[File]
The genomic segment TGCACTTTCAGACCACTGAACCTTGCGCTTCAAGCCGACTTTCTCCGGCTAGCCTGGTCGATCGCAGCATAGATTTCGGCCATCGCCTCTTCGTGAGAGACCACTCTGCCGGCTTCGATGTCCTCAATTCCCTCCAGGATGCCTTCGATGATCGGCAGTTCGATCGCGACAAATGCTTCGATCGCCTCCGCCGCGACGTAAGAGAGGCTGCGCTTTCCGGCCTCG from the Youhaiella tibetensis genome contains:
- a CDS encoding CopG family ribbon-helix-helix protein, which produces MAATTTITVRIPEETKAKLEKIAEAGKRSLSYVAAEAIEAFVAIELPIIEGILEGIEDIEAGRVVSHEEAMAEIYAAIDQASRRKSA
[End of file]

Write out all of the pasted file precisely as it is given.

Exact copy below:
The genomic segment TGCACTTTCAGACCACTGAACCTTGCGCTTCAAGCCGACTTTCTCCGGCTAGCCTGGTCGATCGCAGCATAGATTTCGGCCATCGCCTCTTCGTGAGAGACCACTCTGCCGGCTTCGATGTCCTCAATTCCCTCCAGGATGCCTTCGATGATCGGCAGTTCGATCGCGACAAATGCTTCGATCGCCTCCGCCGCGACGTAAGAGAGGCTGCGCTTTCCGGCCTCG from the Youhaiella tibetensis genome contains:
- a CDS encoding CopG family ribbon-helix-helix protein, which produces MAATTTITVRIPEETKAKLEKIAEAGKRSLSYVAAEAIEAFVAIELPIIEGILEGIEDIEAGRVVSHEEAMAEIYAAIDQASRRKSA